Walking the stretch of College St between Manning and Montrose brings to mind many mundane things: do people genuinely enjoy the food at Cafe Diplomatico? Why is the retail space of the Fish Store just a sliver of an entire building? Has that vape store always been there?
Musings about the neighbourhood has inspired a group of Toronto enthusiasts to put it all together into an experiential audio tour called The Slow Now.
Combining all the soothing librarian tones and sound effects of NPR programming with a historical narrative of the area, The Slow Now offers a hybrid of podcast, poetry and spatial interaction that will be hugely satisfying for fans of Toronto history and literature.
Created by Koffler Digital, the Koffler Gallerys platform for free digital arts content, and produced by Angela Shackel, the audio guide begins at Project Bookmark Canadas plaque for Anne Michaels’s Fugitive Pieces on Manning. Michaels herself voices sections of the walk, offering excerpts from her lauded novel that turn the walking tour into a far more contemplative journey.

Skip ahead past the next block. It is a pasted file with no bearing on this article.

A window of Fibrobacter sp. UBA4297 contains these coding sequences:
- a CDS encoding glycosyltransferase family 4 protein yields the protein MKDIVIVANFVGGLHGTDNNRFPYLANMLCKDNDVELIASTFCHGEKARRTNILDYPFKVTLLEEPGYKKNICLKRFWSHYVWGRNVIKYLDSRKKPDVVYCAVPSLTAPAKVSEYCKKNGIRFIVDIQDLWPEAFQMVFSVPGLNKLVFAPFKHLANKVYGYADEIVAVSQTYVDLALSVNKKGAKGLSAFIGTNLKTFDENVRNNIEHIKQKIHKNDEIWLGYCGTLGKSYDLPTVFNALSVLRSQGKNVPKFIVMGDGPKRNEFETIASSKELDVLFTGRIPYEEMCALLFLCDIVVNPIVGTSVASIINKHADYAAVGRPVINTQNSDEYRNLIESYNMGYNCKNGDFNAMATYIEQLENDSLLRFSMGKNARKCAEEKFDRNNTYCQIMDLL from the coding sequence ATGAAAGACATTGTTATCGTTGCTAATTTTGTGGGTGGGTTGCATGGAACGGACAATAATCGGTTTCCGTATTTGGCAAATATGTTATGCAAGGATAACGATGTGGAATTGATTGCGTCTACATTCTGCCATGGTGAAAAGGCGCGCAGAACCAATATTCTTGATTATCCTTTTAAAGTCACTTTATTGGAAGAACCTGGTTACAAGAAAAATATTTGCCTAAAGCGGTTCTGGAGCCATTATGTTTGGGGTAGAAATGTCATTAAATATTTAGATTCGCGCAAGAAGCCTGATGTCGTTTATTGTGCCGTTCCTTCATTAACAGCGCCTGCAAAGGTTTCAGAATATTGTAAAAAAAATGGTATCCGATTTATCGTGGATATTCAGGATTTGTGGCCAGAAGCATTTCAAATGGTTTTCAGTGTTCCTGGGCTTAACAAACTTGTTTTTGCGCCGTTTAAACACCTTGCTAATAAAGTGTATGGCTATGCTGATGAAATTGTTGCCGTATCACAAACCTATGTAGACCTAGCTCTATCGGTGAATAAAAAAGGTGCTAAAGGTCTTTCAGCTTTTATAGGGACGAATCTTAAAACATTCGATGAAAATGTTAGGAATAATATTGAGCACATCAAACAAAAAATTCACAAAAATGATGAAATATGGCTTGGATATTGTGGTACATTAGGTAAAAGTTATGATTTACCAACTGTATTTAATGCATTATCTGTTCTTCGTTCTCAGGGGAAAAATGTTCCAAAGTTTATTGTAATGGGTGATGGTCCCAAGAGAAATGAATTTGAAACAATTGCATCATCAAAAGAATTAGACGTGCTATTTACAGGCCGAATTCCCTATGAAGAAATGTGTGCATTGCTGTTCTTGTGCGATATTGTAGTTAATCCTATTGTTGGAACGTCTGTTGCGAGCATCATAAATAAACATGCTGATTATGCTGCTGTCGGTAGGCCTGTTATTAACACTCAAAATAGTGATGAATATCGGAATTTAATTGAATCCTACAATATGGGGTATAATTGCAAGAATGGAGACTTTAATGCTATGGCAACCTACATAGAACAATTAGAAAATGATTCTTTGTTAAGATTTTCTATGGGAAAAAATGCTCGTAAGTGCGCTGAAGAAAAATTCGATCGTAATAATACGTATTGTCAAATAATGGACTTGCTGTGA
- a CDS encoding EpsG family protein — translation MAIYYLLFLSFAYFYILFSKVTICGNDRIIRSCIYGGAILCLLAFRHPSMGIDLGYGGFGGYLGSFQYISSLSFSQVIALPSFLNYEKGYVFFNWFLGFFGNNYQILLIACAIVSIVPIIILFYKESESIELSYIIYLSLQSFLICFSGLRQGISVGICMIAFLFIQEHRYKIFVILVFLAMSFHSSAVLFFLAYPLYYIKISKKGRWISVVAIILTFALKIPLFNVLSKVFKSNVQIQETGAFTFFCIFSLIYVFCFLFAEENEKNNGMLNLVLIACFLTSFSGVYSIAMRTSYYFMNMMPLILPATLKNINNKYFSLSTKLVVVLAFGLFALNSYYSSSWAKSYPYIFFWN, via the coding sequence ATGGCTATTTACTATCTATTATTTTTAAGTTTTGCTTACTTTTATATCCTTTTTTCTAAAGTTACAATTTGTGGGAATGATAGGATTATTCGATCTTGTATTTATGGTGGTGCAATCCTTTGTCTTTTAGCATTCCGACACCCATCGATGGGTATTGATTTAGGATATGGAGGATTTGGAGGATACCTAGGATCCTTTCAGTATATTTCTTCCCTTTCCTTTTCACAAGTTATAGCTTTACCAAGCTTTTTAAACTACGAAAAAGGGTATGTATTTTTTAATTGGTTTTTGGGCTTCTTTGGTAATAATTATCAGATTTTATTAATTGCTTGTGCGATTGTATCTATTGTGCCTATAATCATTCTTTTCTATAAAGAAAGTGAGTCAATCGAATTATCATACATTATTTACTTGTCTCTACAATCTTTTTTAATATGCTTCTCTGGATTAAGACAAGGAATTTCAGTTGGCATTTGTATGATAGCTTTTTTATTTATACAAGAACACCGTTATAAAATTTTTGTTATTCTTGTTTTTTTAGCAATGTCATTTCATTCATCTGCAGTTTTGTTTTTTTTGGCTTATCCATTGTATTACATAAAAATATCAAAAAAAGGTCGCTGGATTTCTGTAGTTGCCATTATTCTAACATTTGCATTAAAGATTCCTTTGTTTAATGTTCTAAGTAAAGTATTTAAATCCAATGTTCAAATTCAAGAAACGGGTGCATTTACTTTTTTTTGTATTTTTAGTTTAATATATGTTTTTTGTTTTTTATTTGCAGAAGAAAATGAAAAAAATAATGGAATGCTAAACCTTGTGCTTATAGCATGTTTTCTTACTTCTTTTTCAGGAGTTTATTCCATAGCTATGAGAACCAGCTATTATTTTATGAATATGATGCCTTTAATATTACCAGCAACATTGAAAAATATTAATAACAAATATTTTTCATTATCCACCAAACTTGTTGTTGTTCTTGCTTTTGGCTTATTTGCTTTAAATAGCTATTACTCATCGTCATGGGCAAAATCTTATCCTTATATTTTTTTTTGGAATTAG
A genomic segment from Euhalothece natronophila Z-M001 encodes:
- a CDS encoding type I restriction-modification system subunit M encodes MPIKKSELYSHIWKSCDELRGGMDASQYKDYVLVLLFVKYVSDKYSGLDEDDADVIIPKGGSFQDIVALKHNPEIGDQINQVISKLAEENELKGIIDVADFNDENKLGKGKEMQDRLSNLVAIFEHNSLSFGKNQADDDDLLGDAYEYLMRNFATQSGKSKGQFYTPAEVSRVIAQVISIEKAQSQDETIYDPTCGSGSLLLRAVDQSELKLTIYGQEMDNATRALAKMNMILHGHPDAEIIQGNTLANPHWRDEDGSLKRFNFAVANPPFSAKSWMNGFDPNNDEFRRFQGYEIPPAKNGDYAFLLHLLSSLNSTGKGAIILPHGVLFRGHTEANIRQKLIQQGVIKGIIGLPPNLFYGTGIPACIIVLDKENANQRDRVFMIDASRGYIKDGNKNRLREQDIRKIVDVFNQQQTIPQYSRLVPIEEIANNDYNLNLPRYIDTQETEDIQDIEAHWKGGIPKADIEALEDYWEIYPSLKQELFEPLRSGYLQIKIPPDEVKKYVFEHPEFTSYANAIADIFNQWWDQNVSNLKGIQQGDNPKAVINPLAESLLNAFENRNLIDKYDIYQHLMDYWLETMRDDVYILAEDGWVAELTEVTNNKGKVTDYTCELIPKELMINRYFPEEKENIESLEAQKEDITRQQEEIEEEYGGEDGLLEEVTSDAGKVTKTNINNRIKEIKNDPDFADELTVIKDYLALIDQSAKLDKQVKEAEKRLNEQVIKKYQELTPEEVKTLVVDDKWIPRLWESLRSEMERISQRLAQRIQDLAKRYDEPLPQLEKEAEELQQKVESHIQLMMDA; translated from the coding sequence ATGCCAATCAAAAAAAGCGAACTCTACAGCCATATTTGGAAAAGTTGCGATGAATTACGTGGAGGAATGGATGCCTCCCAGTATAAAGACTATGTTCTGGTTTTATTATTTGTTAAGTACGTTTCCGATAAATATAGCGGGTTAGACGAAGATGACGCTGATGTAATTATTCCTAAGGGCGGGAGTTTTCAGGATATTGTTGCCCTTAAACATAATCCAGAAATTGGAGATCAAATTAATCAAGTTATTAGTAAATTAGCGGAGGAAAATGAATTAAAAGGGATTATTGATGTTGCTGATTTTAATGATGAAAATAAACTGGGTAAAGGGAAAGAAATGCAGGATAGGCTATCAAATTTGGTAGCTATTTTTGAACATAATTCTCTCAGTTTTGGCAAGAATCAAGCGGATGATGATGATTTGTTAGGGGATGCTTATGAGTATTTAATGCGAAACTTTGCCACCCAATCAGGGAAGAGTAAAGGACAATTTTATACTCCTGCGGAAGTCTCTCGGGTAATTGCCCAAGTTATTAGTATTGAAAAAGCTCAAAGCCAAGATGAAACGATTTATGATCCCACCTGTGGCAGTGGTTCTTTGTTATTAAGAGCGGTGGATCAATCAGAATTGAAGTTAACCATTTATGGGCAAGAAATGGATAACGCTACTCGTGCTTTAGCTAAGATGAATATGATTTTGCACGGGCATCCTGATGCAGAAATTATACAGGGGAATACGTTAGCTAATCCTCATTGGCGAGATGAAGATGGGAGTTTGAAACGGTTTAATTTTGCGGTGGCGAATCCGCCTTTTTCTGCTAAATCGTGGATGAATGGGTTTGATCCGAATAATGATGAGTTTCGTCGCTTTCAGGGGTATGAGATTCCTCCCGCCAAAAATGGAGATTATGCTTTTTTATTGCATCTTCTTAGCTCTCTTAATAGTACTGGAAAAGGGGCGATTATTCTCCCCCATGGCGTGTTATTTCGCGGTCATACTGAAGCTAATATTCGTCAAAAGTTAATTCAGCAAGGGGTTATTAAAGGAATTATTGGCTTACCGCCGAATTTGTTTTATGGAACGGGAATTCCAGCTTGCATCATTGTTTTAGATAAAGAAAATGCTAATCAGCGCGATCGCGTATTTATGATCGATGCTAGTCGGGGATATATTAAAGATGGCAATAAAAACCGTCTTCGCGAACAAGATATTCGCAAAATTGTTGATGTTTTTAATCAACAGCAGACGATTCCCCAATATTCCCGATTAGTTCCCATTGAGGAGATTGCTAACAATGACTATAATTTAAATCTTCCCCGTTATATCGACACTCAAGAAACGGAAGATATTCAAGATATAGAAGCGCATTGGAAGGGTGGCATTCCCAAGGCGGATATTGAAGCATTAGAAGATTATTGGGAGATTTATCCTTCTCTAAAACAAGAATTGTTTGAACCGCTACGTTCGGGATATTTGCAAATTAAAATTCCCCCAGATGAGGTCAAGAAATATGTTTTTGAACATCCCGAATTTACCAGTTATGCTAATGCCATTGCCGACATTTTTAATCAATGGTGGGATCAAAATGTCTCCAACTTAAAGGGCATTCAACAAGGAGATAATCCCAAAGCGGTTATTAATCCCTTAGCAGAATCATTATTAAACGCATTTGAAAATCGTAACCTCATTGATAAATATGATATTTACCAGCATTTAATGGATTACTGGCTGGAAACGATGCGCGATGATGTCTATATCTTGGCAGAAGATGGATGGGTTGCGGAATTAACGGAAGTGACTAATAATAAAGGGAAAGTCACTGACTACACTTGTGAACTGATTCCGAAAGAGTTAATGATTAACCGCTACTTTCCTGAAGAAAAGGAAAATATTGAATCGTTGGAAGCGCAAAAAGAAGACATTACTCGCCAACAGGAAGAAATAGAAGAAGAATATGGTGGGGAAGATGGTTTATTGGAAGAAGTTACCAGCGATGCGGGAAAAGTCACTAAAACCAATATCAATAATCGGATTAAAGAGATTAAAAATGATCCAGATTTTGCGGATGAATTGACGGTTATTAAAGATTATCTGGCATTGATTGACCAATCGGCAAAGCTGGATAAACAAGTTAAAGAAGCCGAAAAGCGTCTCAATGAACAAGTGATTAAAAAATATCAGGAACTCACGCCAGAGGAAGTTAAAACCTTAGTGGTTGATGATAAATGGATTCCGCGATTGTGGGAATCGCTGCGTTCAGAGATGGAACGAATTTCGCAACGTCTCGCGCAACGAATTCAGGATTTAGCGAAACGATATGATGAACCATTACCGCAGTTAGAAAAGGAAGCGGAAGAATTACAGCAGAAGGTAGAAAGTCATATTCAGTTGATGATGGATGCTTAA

Writer and artist Naomi Skwarna narrates the walk, telling the story of how the area came to be and the genesis of many familiar storefronts through their past lives as youre guided from College St to Christie Pits. Like good radio should, The Slow Now presents listeners with genuine pathos for people and places they may have never felt connected to.
You will mourn the closure of Mom & Pop shops as if they were opened by your own Ma and Pa you’ll feel irrational nostalgia for places like Sashimi Island that you thought you could never miss.
As Koffler Digital expands its content, hopefully well see more original programming like this which finds innovative ways to experience community and illustrate the simple things were missing everyday.
Download The Slow Now for free here.
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